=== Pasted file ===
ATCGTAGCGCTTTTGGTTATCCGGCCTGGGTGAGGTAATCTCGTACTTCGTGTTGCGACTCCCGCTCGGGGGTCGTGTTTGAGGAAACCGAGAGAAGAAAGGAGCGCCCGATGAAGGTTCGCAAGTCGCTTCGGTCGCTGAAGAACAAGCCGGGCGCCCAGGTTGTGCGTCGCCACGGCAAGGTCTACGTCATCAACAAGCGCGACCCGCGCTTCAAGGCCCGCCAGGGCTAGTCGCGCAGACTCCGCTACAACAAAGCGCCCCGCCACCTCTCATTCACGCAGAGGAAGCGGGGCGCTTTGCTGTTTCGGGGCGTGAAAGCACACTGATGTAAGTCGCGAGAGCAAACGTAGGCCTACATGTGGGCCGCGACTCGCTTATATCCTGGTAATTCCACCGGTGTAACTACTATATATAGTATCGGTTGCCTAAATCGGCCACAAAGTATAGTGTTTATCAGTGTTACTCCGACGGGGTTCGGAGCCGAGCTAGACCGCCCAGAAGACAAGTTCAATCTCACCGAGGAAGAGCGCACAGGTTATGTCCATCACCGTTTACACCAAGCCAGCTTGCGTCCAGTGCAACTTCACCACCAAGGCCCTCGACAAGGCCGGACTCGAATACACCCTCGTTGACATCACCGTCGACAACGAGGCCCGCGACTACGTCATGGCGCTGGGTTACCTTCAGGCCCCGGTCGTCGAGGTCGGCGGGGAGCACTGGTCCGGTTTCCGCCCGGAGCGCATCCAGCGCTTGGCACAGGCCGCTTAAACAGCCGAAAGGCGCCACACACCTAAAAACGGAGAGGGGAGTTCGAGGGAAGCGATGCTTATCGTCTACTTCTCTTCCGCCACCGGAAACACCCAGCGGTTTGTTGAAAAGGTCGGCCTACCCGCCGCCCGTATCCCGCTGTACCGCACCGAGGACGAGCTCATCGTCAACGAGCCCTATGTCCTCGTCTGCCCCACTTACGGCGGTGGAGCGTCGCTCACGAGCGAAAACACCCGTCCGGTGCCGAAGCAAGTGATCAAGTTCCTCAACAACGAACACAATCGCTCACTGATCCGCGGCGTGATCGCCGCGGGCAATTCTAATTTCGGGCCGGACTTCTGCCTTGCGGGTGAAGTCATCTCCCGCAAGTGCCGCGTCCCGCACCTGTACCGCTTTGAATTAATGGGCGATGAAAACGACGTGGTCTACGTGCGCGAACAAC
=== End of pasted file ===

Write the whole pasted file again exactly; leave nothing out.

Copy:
ATCGTAGCGCTTTTGGTTATCCGGCCTGGGTGAGGTAATCTCGTACTTCGTGTTGCGACTCCCGCTCGGGGGTCGTGTTTGAGGAAACCGAGAGAAGAAAGGAGCGCCCGATGAAGGTTCGCAAGTCGCTTCGGTCGCTGAAGAACAAGCCGGGCGCCCAGGTTGTGCGTCGCCACGGCAAGGTCTACGTCATCAACAAGCGCGACCCGCGCTTCAAGGCCCGCCAGGGCTAGTCGCGCAGACTCCGCTACAACAAAGCGCCCCGCCACCTCTCATTCACGCAGAGGAAGCGGGGCGCTTTGCTGTTTCGGGGCGTGAAAGCACACTGATGTAAGTCGCGAGAGCAAACGTAGGCCTACATGTGGGCCGCGACTCGCTTATATCCTGGTAATTCCACCGGTGTAACTACTATATATAGTATCGGTTGCCTAAATCGGCCACAAAGTATAGTGTTTATCAGTGTTACTCCGACGGGGTTCGGAGCCGAGCTAGACCGCCCAGAAGACAAGTTCAATCTCACCGAGGAAGAGCGCACAGGTTATGTCCATCACCGTTTACACCAAGCCAGCTTGCGTCCAGTGCAACTTCACCACCAAGGCCCTCGACAAGGCCGGACTCGAATACACCCTCGTTGACATCACCGTCGACAACGAGGCCCGCGACTACGTCATGGCGCTGGGTTACCTTCAGGCCCCGGTCGTCGAGGTCGGCGGGGAGCACTGGTCCGGTTTCCGCCCGGAGCGCATCCAGCGCTTGGCACAGGCCGCTTAAACAGCCGAAAGGCGCCACACACCTAAAAACGGAGAGGGGAGTTCGAGGGAAGCGATGCTTATCGTCTACTTCTCTTCCGCCACCGGAAACACCCAGCGGTTTGTTGAAAAGGTCGGCCTACCCGCCGCCCGTATCCCGCTGTACCGCACCGAGGACGAGCTCATCGTCAACGAGCCCTATGTCCTCGTCTGCCCCACTTACGGCGGTGGAGCGTCGCTCACGAGCGAAAACACCCGTCCGGTGCCGAAGCAAGTGATCAAGTTCCTCAACAACGAACACAATCGCTCACTGATCCGCGGCGTGATCGCCGCGGGCAATTCTAATTTCGGGCCGGACTTCTGCCTTGCGGGTGAAGTCATCTCCCGCAAGTGCCGCGTCCCGCACCTGTACCGCTTTGAATTAATGGGCGATGAAAACGACGTGGTCTACGTGCGCGAACAAC